China's AI-driven power grid recovers in 3 seconds

China's AI-driven power grid recovers in 3 seconds

If an equipment failure occurs in the low-voltage distribution network of the area, the peripheral computers immediately start the self-healing function.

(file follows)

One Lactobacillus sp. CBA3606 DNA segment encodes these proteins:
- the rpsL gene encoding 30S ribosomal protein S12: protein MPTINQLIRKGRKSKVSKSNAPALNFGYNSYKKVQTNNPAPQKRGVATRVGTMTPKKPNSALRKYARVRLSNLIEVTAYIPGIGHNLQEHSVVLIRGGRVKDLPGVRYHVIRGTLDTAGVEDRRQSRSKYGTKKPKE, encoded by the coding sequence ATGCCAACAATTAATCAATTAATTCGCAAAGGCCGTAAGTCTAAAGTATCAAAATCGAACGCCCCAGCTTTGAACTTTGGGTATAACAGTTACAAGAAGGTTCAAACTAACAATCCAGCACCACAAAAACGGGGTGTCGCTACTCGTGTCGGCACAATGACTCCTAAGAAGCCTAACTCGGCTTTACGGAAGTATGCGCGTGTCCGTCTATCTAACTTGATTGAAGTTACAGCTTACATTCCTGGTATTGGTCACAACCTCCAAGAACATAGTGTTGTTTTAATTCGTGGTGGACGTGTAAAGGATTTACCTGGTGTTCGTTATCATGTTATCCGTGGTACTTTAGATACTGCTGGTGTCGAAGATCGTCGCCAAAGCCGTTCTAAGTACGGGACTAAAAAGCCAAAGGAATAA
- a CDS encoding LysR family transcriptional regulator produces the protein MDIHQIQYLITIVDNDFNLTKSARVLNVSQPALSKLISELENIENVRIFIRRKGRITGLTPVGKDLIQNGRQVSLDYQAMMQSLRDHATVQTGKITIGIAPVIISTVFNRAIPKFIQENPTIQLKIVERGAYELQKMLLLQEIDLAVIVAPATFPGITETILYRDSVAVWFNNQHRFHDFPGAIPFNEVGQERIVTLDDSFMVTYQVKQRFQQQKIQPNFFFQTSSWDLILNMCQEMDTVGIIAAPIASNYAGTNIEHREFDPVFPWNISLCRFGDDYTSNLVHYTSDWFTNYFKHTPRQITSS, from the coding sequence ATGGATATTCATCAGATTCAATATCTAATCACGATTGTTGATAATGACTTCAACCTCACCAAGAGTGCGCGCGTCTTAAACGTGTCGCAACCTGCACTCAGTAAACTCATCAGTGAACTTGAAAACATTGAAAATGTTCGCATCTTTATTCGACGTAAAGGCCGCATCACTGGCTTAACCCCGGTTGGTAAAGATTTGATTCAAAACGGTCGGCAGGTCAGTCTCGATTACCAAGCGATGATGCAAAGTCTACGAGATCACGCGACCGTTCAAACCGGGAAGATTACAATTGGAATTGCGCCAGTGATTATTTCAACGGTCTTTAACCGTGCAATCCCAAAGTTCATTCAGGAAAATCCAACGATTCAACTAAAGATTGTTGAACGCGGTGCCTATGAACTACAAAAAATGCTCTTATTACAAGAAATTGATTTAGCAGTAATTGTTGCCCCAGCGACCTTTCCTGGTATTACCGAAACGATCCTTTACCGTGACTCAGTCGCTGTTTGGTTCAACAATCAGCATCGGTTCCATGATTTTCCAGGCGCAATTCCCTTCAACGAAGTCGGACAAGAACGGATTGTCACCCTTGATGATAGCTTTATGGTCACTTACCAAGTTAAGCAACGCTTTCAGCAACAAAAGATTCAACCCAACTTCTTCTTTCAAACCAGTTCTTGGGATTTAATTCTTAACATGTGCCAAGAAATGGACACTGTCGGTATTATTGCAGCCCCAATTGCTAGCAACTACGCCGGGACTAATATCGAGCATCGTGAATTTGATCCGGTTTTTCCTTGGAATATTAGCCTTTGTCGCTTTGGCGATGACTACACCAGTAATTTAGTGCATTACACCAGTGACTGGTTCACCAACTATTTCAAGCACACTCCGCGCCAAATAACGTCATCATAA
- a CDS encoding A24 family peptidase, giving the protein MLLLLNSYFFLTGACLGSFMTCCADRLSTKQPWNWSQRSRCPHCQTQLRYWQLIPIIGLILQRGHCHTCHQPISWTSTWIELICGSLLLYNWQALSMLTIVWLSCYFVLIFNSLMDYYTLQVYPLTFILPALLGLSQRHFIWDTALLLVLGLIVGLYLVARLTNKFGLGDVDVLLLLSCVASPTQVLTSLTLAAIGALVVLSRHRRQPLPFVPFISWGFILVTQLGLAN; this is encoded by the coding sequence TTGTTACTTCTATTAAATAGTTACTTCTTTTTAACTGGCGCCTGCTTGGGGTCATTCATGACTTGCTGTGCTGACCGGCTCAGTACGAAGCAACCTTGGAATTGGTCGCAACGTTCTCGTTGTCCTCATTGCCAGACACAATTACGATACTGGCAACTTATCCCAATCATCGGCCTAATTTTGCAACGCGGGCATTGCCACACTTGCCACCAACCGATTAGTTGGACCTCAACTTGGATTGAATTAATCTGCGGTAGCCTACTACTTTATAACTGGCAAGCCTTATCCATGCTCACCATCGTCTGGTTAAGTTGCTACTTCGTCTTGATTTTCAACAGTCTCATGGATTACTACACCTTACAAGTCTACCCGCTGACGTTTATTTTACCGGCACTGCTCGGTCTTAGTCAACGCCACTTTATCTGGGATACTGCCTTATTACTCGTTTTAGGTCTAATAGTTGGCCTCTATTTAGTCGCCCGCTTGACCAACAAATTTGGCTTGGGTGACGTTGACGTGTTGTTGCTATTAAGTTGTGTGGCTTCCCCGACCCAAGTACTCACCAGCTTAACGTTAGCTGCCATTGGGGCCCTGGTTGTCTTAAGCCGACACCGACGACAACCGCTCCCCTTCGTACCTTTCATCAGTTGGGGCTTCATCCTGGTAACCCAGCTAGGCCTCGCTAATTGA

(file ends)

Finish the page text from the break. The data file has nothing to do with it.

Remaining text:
China’s state-owned power grid company on Tuesday launched the country’s most powerful artificial intelligence to support power distribution, Science and Technology Daily reports. After a major power outage, it usually takes six to ten hours to fix the problem and restore power, but artificial intelligence reduces that to three seconds. With a one-month test operation, they confirmed the effectiveness of the system in Qitailu, a residential community of more than 200 families, and in Urumqi in the Xinjiang region. Qitailu’s community power grid has more sensors than anywhere else in the country, and each sensor is controlled by its own “brain” that can decide on power routes without human intervention. If an equipment failure occurs in the area’s low-voltage distribution network, the edge computers “immediately initiate a self-healing function, including automatic fault location, fault isolation and power restoration,” the report said. “Now the outage is almost nothing. The power comes on as soon as it stops and does not affect life and work in any way,” the state newspaper quoted an unnamed resident as saying. According to local authorities, the application of artificial intelligence-controlled power grid technology would soon spread from Qitailu to other settlements. China produces a third of the world’s electricity, more than the United States, India, Russia and Japan combined. China’s electricity grid has been using artificial intelligence in its daily operations for years, especially after the massive construction of wind and solar power plants, which had unstable power generation. However, these applications have mostly been limited to backbone networks or preventing outages for industrial users, said a senior engineer who works at the State Grid Corporation of China’s Beijing headquarters.”In a residential community, the network connects to a large number of end users. The environment is quite complex. There are many kinds of problems. Most of the problems have to be localized and identified manually,” said the engineer, who asked not to be named because he was not authorized to speak to the media. . Power outages are rare in China, especially in cities. “And China’s power grid workers are probably the most efficient in the world. But if it does happen, it still takes hours to fix the problem,” he said. According to the engineer, artificial intelligence works differently than existing automated systems in the electrical grid. Conventional power grid management computers generate a large number of error codes when a power outage occurs. The human operator must make an assessment based on the information and develop a solution, such as a rerouting plan, based on their experience. The artificial intelligence uses natural language processing to “understand” the textual explanation behind each error code, the engineer said. It then learns from a large number of previous power outages to figure out hidden patterns that help you find and fix the problem. However, according to the engineer, to improve accuracy, artificial intelligence needs a huge amount of data collected by a wide variety of sensors. “In the past, these sensors and related data transmission technologies were only available for high-voltage transmission lines. Now they are making their way into urban areas,” he said, according to the South China Morning Post .Hardware, software, tests, interesting and colorful news from the world of IT by clicking here!

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